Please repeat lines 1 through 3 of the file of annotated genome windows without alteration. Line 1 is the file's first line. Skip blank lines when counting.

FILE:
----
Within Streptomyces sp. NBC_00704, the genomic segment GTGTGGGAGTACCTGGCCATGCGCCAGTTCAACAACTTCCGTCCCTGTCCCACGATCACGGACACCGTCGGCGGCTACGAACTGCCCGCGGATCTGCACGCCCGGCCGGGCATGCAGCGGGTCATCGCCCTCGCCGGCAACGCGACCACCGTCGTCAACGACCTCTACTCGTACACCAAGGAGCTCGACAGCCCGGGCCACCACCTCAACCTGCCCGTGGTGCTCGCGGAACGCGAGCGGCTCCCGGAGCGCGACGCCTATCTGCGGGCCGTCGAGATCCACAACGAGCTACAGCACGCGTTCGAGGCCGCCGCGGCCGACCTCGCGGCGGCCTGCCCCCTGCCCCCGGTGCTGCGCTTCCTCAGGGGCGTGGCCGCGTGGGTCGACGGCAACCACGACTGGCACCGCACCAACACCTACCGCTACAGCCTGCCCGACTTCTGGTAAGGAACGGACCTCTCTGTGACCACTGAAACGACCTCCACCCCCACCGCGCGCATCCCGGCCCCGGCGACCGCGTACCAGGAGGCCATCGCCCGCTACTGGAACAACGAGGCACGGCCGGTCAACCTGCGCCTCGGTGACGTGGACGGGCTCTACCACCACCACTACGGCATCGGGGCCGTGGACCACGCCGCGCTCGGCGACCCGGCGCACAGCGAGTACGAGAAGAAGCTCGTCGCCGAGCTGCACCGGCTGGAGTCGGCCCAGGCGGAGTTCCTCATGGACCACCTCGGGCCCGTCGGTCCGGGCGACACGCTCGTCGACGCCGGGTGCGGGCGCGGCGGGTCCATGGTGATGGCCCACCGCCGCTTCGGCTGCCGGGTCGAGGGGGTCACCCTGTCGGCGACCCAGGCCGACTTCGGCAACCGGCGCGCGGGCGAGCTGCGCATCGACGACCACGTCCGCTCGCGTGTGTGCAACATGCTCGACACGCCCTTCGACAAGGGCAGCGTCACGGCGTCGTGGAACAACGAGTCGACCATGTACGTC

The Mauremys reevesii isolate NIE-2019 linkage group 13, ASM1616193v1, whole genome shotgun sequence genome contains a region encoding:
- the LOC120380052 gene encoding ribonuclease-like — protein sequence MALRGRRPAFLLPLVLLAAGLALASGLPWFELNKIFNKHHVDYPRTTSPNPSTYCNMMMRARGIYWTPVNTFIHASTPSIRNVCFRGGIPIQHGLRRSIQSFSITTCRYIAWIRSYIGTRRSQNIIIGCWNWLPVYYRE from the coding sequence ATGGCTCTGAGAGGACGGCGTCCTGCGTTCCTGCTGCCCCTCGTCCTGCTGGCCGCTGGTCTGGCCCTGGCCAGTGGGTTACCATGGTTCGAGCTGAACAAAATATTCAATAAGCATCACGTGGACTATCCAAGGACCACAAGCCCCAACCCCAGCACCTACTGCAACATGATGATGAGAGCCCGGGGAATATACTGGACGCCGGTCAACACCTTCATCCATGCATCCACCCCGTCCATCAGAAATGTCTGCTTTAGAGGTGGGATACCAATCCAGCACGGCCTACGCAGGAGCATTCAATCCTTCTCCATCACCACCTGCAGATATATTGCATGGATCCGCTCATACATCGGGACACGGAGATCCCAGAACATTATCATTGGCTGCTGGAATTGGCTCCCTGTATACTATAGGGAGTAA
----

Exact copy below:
Within Streptomyces sp. NBC_00704, the genomic segment GTGTGGGAGTACCTGGCCATGCGCCAGTTCAACAACTTCCGTCCCTGTCCCACGATCACGGACACCGTCGGCGGCTACGAACTGCCCGCGGATCTGCACGCCCGGCCGGGCATGCAGCGGGTCATCGCCCTCGCCGGCAACGCGACCACCGTCGTCAACGACCTCTACTCGTACACCAAGGAGCTCGACAGCCCGGGCCACCACCTCAACCTGCCCGTGGTGCTCGCGGAACGCGAGCGGCTCCCGGAGCGCGACGCCTATCTGCGGGCCGTCGAGATCCACAACGAGCTACAGCACGCGTTCGAGGCCGCCGCGGCCGACCTCGCGGCGGCCTGCCCCCTGCCCCCGGTGCTGCGCTTCCTCAGGGGCGTGGCCGCGTGGGTCGACGGCAACCACGACTGGCACCGCACCAACACCTACCGCTACAGCCTGCCCGACTTCTGGTAAGGAACGGACCTCTCTGTGACCACTGAAACGACCTCCACCCCCACCGCGCGCATCCCGGCCCCGGCGACCGCGTACCAGGAGGCCATCGCCCGCTACTGGAACAACGAGGCACGGCCGGTCAACCTGCGCCTCGGTGACGTGGACGGGCTCTACCACCACCACTACGGCATCGGGGCCGTGGACCACGCCGCGCTCGGCGACCCGGCGCACAGCGAGTACGAGAAGAAGCTCGTCGCCGAGCTGCACCGGCTGGAGTCGGCCCAGGCGGAGTTCCTCATGGACCACCTCGGGCCCGTCGGTCCGGGCGACACGCTCGTCGACGCCGGGTGCGGGCGCGGCGGGTCCATGGTGATGGCCCACCGCCGCTTCGGCTGCCGGGTCGAGGGGGTCACCCTGTCGGCGACCCAGGCCGACTTCGGCAACCGGCGCGCGGGCGAGCTGCGCATCGACGACCACGTCCGCTCGCGTGTGTGCAACATGCTCGACACGCCCTTCGACAAGGGCAGCGTCACGGCGTCGTGGAACAACGAGTCGACCATGTACGTC

The Mauremys reevesii isolate NIE-2019 linkage group 13, ASM1616193v1, whole genome shotgun sequence genome contains a region encoding:
- the LOC120380052 gene encoding ribonuclease-like — protein sequence MALRGRRPAFLLPLVLLAAGLALASGLPWFELNKIFNKHHVDYPRTTSPNPSTYCNMMMRARGIYWTPVNTFIHASTPSIRNVCFRGGIPIQHGLRRSIQSFSITTCRYIAWIRSYIGTRRSQNIIIGCWNWLPVYYRE from the coding sequence ATGGCTCTGAGAGGACGGCGTCCTGCGTTCCTGCTGCCCCTCGTCCTGCTGGCCGCTGGTCTGGCCCTGGCCAGTGGGTTACCATGGTTCGAGCTGAACAAAATATTCAATAAGCATCACGTGGACTATCCAAGGACCACAAGCCCCAACCCCAGCACCTACTGCAACATGATGATGAGAGCCCGGGGAATATACTGGACGCCGGTCAACACCTTCATCCATGCATCCACCCCGTCCATCAGAAATGTCTGCTTTAGAGGTGGGATACCAATCCAGCACGGCCTACGCAGGAGCATTCAATCCTTCTCCATCACCACCTGCAGATATATTGCATGGATCCGCTCATACATCGGGACACGGAGATCCCAGAACATTATCATTGGCTGCTGGAATTGGCTCCCTGTATACTATAGGGAGTAA